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These Weird Creatures Will Live Long Enough To See Sun Die

A study published Friday in Scientific Reports found there is one life form that will likely survive long enough to watch the Sun die out. And it’s not Keith Richards. According to a press release, the study found that no astrophysical catastrophe nor extinction event will be enough to kill the mighty tardigrade, also known as the “water bear.” These microscopic animals can survive for 30 years without food or water and in the vacuum of space. The Washington Post reports tardigrades can live in temperatures from 350 degrees Celsius to just a degree above absolute zero. Tardigrades can be dried out for a decade or hang out at the bottom of the ocean, according to Smithsonian. “Tardigrades are as close to indestructible as it gets on Earth,” says Dr. Rafael Alves Batista, co-author of study.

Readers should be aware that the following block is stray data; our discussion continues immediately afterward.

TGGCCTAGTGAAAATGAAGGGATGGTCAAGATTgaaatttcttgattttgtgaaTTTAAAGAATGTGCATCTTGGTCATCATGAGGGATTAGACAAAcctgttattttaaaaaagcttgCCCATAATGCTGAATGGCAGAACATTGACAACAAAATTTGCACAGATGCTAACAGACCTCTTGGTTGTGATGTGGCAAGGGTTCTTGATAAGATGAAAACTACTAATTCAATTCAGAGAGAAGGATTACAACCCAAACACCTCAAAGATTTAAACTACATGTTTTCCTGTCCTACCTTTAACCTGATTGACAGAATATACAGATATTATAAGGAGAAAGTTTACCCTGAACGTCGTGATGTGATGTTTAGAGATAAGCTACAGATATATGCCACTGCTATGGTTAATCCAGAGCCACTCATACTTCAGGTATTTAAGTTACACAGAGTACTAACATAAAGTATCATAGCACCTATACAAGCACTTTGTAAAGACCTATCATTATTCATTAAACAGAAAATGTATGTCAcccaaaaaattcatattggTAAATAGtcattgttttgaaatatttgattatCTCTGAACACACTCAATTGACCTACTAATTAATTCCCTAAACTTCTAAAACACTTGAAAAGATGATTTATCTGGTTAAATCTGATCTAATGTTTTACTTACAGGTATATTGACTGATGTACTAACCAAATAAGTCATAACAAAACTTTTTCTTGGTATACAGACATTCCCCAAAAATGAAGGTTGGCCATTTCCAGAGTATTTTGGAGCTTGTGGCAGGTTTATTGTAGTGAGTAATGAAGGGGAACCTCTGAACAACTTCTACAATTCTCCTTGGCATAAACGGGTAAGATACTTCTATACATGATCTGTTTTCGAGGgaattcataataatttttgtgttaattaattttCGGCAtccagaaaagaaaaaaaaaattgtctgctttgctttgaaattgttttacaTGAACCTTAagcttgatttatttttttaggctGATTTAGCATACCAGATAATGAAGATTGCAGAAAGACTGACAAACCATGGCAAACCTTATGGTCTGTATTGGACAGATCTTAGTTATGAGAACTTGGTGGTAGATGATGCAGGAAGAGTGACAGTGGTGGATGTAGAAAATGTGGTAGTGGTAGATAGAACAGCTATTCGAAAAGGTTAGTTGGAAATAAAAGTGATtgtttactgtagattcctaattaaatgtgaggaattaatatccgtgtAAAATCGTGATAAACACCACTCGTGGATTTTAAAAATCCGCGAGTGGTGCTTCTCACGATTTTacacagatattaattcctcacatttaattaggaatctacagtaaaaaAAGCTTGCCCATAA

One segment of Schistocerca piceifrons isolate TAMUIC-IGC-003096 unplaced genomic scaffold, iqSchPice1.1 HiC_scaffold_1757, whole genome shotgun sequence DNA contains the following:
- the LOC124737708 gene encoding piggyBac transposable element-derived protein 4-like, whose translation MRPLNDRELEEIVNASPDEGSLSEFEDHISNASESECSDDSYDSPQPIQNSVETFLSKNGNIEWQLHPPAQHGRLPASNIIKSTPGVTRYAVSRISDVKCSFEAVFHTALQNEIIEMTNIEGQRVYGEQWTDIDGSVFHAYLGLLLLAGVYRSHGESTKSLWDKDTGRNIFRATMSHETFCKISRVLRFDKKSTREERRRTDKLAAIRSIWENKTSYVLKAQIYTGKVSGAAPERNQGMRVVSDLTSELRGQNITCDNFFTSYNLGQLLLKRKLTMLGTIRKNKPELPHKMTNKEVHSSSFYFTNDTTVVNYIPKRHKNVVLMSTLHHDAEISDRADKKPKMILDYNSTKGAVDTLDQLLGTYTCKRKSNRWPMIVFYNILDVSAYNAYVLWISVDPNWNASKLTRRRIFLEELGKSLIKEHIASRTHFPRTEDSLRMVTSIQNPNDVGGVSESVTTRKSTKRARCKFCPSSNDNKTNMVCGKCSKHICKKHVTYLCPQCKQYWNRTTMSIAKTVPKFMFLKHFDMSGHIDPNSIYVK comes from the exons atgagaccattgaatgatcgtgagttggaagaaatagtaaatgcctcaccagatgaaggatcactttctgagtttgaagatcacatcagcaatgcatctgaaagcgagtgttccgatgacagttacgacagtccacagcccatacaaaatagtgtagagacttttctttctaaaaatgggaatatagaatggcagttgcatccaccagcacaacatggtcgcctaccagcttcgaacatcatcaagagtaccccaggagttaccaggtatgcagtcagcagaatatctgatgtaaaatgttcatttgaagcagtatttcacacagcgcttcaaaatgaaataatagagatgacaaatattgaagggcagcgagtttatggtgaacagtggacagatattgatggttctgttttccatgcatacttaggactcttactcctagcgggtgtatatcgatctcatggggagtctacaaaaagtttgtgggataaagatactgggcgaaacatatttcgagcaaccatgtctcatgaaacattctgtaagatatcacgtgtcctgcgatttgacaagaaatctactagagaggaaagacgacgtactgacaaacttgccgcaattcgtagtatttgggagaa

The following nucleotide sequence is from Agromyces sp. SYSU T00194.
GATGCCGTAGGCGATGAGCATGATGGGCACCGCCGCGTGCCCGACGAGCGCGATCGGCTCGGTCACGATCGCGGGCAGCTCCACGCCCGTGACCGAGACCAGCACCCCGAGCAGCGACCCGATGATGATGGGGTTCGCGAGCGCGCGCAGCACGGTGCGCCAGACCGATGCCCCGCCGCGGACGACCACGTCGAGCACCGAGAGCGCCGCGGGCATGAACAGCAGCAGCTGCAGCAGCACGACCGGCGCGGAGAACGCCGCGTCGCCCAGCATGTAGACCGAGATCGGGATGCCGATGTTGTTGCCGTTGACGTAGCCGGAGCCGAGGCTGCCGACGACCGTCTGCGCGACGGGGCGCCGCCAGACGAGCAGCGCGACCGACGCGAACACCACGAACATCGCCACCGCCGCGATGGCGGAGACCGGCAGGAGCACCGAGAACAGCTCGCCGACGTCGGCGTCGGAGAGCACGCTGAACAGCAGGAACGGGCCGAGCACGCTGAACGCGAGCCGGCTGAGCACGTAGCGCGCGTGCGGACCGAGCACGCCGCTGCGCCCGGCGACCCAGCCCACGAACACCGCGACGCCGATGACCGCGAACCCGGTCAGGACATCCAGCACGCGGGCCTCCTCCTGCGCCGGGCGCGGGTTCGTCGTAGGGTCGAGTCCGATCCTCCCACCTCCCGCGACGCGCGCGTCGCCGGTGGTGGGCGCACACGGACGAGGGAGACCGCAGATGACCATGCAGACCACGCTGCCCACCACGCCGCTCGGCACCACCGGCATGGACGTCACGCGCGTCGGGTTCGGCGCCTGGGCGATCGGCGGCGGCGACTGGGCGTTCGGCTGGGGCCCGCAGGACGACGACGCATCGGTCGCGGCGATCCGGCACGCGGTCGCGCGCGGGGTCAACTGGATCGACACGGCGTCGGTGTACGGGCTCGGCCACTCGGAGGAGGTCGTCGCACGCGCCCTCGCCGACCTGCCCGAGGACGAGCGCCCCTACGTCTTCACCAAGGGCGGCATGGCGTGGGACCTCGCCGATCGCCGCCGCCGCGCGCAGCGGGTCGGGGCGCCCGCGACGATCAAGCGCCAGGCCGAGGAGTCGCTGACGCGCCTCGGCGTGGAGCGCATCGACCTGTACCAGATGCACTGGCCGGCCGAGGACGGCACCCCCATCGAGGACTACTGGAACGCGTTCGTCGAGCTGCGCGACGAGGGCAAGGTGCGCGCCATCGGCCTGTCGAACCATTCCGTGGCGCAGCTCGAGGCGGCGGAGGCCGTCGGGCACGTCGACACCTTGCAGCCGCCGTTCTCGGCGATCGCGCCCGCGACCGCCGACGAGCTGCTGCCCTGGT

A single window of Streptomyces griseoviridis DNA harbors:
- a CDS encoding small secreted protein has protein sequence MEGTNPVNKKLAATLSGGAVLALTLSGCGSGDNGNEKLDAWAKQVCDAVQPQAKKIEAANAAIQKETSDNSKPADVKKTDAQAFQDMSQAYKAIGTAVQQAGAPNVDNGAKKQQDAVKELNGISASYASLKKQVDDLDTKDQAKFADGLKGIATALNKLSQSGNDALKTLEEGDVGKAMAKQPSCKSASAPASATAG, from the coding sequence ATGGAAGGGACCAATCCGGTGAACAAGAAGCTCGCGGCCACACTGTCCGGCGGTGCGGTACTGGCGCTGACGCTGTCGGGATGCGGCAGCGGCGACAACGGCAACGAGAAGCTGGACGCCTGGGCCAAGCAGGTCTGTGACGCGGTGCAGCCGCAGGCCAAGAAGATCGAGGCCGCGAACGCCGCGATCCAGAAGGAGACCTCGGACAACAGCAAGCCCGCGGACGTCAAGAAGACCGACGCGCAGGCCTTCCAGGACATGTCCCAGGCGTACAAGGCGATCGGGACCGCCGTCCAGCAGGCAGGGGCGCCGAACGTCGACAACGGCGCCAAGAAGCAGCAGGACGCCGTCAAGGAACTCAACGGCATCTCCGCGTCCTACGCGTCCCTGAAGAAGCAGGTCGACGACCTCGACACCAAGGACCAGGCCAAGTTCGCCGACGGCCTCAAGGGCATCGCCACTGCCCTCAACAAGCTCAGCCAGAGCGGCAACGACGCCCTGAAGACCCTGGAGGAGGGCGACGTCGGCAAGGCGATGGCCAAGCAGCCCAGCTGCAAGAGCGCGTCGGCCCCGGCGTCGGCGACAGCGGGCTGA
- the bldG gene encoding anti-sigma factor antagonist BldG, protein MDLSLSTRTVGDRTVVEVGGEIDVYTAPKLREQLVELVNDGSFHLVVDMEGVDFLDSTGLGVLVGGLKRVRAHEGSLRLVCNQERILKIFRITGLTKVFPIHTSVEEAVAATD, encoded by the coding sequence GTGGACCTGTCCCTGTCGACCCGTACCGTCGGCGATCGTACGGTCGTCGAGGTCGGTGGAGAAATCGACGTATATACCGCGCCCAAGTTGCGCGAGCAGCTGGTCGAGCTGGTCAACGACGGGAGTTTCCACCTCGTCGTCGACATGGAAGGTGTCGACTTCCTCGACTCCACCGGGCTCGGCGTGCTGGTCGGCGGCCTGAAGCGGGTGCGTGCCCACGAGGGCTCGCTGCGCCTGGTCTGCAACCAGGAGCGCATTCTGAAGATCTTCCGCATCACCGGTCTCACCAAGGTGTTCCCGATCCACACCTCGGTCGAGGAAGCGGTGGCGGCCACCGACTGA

In an attempt to theoretically kill off the tardigrade, researchers tried three of the most destructive forces known: asteroids, supernovas, and gamma-ray bursts. All three failed for various reasons (no asteroids large enough to boil off the oceans in a collision, no stars besides the Sun close enough to release enough radiation in a supernova, etc.). The study concludes that means at least one form of life on Earth will last as long as the Sun is still shining. “It seems that life, once it gets going, is hard to wipe out entirely,” co-author Dr. David Sloan says. Not only that, but the ability of tardigrades to survive cataclysmic events gives researchers hope for finding life on other planets.

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